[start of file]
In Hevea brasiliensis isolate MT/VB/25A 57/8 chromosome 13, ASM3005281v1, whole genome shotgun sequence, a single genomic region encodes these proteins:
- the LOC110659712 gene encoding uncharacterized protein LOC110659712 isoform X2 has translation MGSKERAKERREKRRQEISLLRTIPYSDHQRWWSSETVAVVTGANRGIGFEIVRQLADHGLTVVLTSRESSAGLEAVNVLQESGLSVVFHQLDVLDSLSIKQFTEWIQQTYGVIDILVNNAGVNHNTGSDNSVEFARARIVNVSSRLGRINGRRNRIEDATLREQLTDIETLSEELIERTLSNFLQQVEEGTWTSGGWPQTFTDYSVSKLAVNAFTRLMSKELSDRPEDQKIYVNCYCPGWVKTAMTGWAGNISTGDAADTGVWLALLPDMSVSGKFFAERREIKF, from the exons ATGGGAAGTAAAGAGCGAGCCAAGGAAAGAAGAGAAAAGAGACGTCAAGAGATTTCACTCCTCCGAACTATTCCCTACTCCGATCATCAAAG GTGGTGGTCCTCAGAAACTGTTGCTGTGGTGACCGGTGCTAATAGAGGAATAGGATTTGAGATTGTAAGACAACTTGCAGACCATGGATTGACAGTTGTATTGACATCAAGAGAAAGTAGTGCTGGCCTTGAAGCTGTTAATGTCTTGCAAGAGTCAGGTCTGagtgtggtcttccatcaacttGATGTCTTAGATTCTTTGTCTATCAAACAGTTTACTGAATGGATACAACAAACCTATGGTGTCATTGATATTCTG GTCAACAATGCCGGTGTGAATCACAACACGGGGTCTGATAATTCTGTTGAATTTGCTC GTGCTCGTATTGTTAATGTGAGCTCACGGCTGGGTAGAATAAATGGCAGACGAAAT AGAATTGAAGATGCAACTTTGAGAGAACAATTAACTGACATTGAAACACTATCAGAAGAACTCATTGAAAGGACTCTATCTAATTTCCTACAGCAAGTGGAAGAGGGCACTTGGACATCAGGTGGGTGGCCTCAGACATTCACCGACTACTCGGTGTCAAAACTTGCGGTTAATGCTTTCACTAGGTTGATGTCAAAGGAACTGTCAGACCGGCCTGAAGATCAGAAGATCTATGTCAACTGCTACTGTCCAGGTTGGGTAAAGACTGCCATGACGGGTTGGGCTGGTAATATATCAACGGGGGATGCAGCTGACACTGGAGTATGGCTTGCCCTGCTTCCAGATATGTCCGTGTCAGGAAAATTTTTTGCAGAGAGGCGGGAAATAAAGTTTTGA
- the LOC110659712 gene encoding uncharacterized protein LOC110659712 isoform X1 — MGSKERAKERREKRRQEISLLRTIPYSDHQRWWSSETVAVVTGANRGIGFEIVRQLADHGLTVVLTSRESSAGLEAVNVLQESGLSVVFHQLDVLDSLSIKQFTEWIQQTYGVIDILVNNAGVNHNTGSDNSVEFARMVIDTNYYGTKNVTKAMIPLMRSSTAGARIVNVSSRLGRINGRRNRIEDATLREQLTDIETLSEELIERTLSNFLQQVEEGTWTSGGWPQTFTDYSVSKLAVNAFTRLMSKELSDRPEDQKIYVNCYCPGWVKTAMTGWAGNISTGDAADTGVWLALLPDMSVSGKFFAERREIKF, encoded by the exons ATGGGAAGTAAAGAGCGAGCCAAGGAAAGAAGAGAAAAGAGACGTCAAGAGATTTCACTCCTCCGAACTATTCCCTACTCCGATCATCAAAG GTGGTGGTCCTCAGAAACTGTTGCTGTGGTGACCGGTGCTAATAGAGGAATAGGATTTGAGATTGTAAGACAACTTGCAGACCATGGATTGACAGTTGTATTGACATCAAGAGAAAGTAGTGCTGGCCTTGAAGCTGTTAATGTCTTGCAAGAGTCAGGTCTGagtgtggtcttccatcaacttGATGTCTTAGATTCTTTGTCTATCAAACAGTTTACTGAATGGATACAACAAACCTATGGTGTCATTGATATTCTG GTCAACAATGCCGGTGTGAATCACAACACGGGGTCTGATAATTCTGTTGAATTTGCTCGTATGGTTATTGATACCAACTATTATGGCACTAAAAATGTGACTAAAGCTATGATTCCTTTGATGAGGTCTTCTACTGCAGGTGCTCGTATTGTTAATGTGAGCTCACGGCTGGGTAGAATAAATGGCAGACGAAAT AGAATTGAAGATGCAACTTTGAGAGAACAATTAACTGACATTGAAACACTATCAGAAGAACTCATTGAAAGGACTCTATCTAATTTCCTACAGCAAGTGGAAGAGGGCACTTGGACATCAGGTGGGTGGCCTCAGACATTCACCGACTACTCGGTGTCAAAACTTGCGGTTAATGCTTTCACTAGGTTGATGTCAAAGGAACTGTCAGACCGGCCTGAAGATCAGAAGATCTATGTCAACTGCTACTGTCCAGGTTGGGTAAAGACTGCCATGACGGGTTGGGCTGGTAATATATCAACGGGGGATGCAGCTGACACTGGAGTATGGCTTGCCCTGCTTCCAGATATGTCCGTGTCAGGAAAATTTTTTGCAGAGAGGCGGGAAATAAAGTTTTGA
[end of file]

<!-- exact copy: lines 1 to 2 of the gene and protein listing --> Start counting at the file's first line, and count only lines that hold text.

In Hevea brasiliensis isolate MT/VB/25A 57/8 chromosome 13, ASM3005281v1, whole genome shotgun sequence, a single genomic region encodes these proteins:
- the LOC110659712 gene encoding uncharacterized protein LOC110659712 isoform X2 has translation MGSKERAKERREKRRQEISLLRTIPYSDHQRWWSSETVAVVTGANRGIGFEIVRQLADHGLTVVLTSRESSAGLEAVNVLQESGLSVVFHQLDVLDSLSIKQFTEWIQQTYGVIDILVNNAGVNHNTGSDNSVEFARARIVNVSSRLGRINGRRNRIEDATLREQLTDIETLSEELIERTLSNFLQQVEEGTWTSGGWPQTFTDYSVSKLAVNAFTRLMSKELSDRPEDQKIYVNCYCPGWVKTAMTGWAGNISTGDAADTGVWLALLPDMSVSGKFFAERREIKF, from the exons ATGGGAAGTAAAGAGCGAGCCAAGGAAAGAAGAGAAAAGAGACGTCAAGAGATTTCACTCCTCCGAACTATTCCCTACTCCGATCATCAAAG GTGGTGGTCCTCAGAAACTGTTGCTGTGGTGACCGGTGCTAATAGAGGAATAGGATTTGAGATTGTAAGACAACTTGCAGACCATGGATTGACAGTTGTATTGACATCAAGAGAAAGTAGTGCTGGCCTTGAAGCTGTTAATGTCTTGCAAGAGTCAGGTCTGagtgtggtcttccatcaacttGATGTCTTAGATTCTTTGTCTATCAAACAGTTTACTGAATGGATACAACAAACCTATGGTGTCATTGATATTCTG GTCAACAATGCCGGTGTGAATCACAACACGGGGTCTGATAATTCTGTTGAATTTGCTC GTGCTCGTATTGTTAATGTGAGCTCACGGCTGGGTAGAATAAATGGCAGACGAAAT AGAATTGAAGATGCAACTTTGAGAGAACAATTAACTGACATTGAAACACTATCAGAAGAACTCATTGAAAGGACTCTATCTAATTTCCTACAGCAAGTGGAAGAGGGCACTTGGACATCAGGTGGGTGGCCTCAGACATTCACCGACTACTCGGTGTCAAAACTTGCGGTTAATGCTTTCACTAGGTTGATGTCAAAGGAACTGTCAGACCGGCCTGAAGATCAGAAGATCTATGTCAACTGCTACTGTCCAGGTTGGGTAAAGACTGCCATGACGGGTTGGGCTGGTAATATATCAACGGGGGATGCAGCTGACACTGGAGTATGGCTTGCCCTGCTTCCAGATATGTCCGTGTCAGGAAAATTTTTTGCAGAGAGGCGGGAAATAAAGTTTTGA